Cicadas, Locusts, and Mapping

Throughout history, cicada and locusts have produced fascination, food, and frustration, among other f words. The Cicada Mania site “Dedicated to cicadas, the most amazing insects in the world.” provides TONS of information on cicadas. Other calls for citizen scientists include those of University of Georgia, Dept. of Entomology, asking for pictures and locations of cicadas and shed cicada skins. Their call recommends that parents participate with their young children because their children will not see this amazing event again until they are adults.

Many countries have set up citizen science watches to keep tabs on what is happening this year. According to a Charlotte news report, the 14 state Cicada Watch citizen science project had hundreds of volunteers in Mechlenberg County, NC alone this year. Other watch projects across take place across the globe. The Australian Government of Agriculture,Fisheries, and Forestry has an up to date section for “Current Locust Situation and News“. The Desert Locust Watch is produced by the Food and Agriculture Organization of the United Nations for desert regions such as the Sudan, Morocco, Saudi Arabia,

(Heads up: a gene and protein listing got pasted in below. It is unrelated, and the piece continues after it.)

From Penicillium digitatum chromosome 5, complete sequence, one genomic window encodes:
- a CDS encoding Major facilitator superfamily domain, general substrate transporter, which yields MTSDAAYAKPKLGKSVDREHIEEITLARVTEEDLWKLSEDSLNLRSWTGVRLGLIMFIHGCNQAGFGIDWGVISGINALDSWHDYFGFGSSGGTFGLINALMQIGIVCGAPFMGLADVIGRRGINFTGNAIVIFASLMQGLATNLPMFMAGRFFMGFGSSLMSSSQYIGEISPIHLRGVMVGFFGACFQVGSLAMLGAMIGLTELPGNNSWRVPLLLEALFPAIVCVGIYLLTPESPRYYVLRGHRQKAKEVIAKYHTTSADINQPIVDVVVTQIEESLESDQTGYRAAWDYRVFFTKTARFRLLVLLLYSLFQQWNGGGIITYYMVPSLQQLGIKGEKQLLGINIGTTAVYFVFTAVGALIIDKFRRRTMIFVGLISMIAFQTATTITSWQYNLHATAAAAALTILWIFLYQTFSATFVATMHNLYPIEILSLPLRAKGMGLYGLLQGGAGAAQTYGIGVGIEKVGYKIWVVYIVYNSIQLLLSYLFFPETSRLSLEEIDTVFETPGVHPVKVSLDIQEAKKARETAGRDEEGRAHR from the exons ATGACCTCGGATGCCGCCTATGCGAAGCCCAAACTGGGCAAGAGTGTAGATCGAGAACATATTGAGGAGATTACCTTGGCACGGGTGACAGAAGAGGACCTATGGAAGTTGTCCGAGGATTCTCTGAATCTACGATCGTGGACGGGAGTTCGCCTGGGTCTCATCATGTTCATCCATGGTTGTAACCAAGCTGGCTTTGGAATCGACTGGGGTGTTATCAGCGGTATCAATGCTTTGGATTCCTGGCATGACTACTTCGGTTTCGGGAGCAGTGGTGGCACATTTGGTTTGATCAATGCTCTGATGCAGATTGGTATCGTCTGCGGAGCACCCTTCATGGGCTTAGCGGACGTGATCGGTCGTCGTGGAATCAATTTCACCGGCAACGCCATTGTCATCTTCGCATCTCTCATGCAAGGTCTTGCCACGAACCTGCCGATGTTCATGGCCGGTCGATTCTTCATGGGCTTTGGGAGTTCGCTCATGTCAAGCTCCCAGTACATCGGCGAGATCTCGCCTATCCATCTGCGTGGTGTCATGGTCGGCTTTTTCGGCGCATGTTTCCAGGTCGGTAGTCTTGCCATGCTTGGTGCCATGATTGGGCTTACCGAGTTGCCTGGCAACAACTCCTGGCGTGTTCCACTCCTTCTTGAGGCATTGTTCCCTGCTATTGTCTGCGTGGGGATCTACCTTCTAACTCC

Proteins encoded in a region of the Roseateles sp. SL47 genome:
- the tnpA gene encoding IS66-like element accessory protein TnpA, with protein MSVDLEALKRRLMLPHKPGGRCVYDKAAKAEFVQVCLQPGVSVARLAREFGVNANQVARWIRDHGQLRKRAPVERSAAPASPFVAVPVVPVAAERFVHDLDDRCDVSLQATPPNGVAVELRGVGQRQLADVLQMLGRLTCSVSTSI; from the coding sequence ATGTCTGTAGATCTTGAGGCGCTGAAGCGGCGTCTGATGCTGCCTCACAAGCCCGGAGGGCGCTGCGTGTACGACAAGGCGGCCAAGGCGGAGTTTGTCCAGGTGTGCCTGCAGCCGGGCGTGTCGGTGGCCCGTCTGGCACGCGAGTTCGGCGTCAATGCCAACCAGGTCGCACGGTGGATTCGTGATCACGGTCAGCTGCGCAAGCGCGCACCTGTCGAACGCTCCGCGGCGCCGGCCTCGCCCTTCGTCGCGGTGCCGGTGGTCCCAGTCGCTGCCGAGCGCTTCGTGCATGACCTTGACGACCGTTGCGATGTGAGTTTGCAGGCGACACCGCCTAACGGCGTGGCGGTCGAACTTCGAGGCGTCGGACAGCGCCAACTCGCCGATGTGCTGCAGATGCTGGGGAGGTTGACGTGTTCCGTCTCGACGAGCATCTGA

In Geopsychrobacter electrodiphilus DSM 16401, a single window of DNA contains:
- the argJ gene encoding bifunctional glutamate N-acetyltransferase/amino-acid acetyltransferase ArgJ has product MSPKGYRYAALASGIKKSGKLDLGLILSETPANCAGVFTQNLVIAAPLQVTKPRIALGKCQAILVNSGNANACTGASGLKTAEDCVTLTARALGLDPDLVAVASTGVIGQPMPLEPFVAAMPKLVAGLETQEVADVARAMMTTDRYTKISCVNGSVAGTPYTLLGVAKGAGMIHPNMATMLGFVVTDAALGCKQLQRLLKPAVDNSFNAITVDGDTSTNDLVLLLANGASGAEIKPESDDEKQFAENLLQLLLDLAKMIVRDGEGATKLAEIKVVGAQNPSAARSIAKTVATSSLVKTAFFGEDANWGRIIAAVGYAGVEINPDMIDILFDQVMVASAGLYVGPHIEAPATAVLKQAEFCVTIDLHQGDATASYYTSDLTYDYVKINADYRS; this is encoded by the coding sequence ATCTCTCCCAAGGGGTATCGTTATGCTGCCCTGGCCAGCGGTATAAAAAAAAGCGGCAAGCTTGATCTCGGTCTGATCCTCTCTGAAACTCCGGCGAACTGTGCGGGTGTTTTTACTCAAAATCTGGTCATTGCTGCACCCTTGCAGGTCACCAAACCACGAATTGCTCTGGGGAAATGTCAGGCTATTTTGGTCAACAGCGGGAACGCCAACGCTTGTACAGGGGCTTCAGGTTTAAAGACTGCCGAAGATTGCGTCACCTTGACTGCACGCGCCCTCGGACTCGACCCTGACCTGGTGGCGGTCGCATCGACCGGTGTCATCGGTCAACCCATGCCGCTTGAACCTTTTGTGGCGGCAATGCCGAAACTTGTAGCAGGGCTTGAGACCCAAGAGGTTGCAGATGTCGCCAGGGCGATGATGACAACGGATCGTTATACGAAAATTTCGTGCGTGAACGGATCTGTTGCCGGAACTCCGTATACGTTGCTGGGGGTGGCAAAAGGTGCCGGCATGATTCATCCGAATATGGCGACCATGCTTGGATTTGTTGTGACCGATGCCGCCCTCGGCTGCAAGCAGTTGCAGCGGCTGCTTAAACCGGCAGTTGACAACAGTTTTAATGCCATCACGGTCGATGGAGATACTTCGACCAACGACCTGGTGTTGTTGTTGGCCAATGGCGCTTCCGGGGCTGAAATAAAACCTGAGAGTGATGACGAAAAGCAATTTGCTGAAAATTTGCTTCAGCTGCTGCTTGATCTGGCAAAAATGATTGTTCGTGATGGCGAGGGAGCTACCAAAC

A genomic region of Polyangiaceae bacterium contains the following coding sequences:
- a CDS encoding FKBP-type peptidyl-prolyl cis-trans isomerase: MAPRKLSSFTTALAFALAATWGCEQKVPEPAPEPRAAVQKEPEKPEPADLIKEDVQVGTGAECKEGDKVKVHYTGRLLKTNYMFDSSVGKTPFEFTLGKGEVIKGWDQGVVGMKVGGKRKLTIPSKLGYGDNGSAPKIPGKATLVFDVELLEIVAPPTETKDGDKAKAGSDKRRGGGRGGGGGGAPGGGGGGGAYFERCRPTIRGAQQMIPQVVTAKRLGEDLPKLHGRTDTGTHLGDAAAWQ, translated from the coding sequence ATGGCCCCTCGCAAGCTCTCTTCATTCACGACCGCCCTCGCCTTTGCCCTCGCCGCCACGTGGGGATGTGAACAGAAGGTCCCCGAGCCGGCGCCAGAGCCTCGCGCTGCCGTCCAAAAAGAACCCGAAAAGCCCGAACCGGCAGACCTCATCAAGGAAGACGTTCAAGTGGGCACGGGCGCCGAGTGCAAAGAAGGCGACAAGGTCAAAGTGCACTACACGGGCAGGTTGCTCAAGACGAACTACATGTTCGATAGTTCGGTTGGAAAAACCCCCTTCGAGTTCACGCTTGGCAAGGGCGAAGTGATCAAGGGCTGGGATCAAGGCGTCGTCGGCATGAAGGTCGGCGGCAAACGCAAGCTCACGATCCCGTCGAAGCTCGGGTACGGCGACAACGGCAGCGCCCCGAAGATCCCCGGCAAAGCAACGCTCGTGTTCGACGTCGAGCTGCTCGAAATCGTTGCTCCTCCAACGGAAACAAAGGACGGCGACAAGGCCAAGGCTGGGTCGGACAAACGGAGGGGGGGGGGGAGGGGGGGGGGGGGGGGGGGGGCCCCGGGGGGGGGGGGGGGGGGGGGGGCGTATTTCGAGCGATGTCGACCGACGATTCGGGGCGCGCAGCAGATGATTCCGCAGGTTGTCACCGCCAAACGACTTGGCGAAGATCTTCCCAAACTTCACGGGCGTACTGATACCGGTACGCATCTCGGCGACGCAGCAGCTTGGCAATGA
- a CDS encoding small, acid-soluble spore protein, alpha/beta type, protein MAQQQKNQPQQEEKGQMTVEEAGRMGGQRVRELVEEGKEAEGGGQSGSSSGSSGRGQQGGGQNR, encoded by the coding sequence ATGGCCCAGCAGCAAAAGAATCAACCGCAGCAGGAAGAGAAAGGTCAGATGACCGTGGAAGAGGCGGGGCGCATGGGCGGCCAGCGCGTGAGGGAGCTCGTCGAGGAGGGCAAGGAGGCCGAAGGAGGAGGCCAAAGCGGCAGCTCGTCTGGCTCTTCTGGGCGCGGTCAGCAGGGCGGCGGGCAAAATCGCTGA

One thought on “Cicadas, Locusts, and Mapping

  1. Interesting how limited the datasets are for this bug. I recall growing up in Albuquerque, NM, and seeing more than one emergence during my youth, yet none of the charts or maps for any brood indicate they get any further west than Fort Worth.
    I recall the coolness of finding all the empty shells when the bugs molt, and that characteristic chirp of thousands of cicadas singing at night.

Comments are closed.